I will never forget the first time I was able to vote in the United States. After fleeing violence in my home country of Ethiopia and making the perilous journey to Sudan, I was finally granted political refugee status and traveled to Los Angeles to make a new life for myself at the age of 15.
Eventually, I became a U.S. citizen and in 1992 I cast my first vote for president in the wonderful country I now call home.
I have looked forward to participating in every local, state and national election since casting that first ballot. Yet today, the right I risked my life for is under assault by extremists who want to rig the political process in favor of the wealthy few. Americans are being denied access to the ballot box through unconscionable laws that disenfranchise legally registered voters.
New voter suppression laws are popping up around the country, aimed at disproportionately impacting people of color, the elderly, the disabled and young workers.
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The corporate right-wing has long tried to make it more difficult for working people to speak up on the job. Now they are expanding their efforts to the ballot box. Already this election cycle, voters in Arizona, North Carolina and Rhode Island have faced longer lines and fewer polling locations. And with Congress unwilling to act on voting reform, we can expect more of the same in November.
Working people cannot build a better life without a fair democracy. The economic rules are written by the men and women we elect. If elections are rigged in favor of those who champion inequality and trickle-down economics, we will never have an economy of broadly shared prosperity.
That’s why the labor movement is fighting to make sure every vote counts — irrespective of socioeconomic status, race, ethnicity, gender, sexual orientation or gender identity. In that spirit, we are pushing for policies that increase participation in our democracy. Restoring the right to vote for the formerly incarcerated, automatic voter registration, early vote expansion and same day voter registration would be a good start.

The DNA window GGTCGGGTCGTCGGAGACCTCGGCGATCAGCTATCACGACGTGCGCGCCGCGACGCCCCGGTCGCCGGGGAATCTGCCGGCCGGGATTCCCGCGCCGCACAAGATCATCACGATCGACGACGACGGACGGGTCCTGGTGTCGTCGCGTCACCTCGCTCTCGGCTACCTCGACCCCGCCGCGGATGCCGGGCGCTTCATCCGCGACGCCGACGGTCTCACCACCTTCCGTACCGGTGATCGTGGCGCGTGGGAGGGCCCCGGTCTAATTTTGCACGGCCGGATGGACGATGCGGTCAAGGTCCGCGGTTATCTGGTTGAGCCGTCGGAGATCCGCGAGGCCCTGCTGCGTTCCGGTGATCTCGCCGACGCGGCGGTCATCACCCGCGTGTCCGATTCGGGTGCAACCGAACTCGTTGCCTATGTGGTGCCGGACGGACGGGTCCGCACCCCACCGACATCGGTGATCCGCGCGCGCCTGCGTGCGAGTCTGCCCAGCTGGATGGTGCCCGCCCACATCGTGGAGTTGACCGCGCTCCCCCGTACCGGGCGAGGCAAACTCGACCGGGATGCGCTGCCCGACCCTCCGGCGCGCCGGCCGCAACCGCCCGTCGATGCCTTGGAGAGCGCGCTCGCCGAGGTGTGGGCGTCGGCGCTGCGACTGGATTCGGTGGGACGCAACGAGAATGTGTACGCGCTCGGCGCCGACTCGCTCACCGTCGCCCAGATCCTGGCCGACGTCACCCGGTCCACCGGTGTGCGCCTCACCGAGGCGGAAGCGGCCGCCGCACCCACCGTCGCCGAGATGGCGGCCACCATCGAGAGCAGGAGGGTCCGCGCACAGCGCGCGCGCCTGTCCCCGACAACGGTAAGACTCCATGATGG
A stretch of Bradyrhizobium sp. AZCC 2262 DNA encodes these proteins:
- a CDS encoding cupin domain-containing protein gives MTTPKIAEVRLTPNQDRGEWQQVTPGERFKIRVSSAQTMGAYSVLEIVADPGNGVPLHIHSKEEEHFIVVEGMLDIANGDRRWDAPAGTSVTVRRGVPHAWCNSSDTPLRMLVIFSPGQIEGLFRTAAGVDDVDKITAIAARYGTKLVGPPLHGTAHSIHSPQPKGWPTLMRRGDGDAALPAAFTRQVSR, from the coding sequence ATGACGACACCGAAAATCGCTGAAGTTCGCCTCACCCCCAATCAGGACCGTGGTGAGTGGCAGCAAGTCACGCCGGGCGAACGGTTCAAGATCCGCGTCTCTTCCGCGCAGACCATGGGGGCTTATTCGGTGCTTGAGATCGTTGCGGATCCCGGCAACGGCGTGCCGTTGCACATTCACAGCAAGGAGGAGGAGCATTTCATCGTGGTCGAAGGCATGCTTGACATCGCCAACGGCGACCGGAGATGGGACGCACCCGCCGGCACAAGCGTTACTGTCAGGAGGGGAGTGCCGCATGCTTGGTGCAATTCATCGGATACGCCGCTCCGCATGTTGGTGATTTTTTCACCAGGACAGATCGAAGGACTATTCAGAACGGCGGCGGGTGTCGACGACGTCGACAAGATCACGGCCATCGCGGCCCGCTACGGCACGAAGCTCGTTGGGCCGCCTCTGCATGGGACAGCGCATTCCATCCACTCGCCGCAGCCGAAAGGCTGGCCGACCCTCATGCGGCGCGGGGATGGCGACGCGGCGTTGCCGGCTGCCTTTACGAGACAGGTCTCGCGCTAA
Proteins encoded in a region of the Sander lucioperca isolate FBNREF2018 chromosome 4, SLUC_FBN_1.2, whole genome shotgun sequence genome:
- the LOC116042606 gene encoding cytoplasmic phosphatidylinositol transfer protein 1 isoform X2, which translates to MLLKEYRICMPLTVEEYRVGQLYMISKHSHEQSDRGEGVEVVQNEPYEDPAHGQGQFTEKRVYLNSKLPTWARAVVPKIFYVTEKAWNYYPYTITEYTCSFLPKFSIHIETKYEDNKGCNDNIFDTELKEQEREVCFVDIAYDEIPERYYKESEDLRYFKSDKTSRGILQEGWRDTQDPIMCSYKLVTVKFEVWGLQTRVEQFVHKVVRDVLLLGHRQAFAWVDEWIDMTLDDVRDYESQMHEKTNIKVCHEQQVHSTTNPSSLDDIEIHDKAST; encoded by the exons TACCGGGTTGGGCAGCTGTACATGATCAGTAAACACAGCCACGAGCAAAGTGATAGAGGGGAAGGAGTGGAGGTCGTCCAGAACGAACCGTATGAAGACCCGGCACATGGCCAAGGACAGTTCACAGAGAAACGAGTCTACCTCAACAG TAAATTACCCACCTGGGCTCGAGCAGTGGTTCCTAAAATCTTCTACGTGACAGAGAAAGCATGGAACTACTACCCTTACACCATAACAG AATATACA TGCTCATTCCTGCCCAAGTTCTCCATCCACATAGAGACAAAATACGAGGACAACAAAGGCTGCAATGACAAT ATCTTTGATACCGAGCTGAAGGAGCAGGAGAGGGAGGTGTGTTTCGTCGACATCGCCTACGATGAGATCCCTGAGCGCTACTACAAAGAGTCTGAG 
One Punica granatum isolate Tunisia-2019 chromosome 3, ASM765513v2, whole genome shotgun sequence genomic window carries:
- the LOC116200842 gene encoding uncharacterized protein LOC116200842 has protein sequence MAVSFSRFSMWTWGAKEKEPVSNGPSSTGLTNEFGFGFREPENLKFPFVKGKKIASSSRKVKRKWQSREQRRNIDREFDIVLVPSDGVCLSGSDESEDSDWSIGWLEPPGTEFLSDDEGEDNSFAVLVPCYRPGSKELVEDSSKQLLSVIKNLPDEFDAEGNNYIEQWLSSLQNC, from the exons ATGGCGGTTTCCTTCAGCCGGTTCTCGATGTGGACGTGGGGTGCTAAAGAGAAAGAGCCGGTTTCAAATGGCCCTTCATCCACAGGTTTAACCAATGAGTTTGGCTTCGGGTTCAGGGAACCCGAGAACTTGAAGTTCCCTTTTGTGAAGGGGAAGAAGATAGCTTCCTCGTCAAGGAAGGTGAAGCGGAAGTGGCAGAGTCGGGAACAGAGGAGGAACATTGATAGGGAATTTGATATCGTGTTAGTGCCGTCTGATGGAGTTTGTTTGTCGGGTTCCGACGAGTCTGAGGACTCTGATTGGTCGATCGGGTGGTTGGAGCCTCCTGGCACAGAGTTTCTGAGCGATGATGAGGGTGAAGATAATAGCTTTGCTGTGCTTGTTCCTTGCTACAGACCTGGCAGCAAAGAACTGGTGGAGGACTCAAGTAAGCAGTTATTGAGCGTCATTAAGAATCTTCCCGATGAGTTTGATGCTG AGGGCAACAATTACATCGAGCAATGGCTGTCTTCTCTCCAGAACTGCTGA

There are some hopeful signs. Last Friday, federal and local courts struck a blow for voting rights by rolling back three state measures designed to deny certain Americans access to the ballot. North Carolina’s voter ID law was blocked as “racially discriminatory,” while Wisconsin’s version was substantially weakened. In Kansas, a county judge ruled that voters who did not provide proof of citizenship when they registered must still have their votes counted. This follows a recent decision calling for Texas to fix its voter ID law.
States like Oregon and Virginia are being proactive. Just last year the governor of Oregon signed a law that automatically registers everyone eligible to vote when they obtain or renew their driver’s license. The governor of Virginia is fighting to restore voting rights to nearly 200,000 formerly incarcerated men and women which, if enacted, would be one of the biggest advances ever taken by a state.
Whether its judicial decision or executive action, more and more leaders are recognizing what we know to be true: restricting the right to vote is not only an affront to our principles as Americans, it violates the laws of our land.
The 2000 presidential election was decided by 537 votes out of nearly 6 million ballots cast in Florida. No Floridian needs to be reminded that every vote makes a difference.
I did not emigrate from Africa to America to live in a nation where voting is a privilege, not a right. Our elected leaders should be making it easier, not harder, for people to register to vote and to cast their ballots. As a labor leader, a refugee, an immigrant and a proud U.S. citizen, I will never stop fighting to guarantee that every single American can have their votes counted and their voices heard.
Tefere Gebre is executive vice president of the AFL-CIO.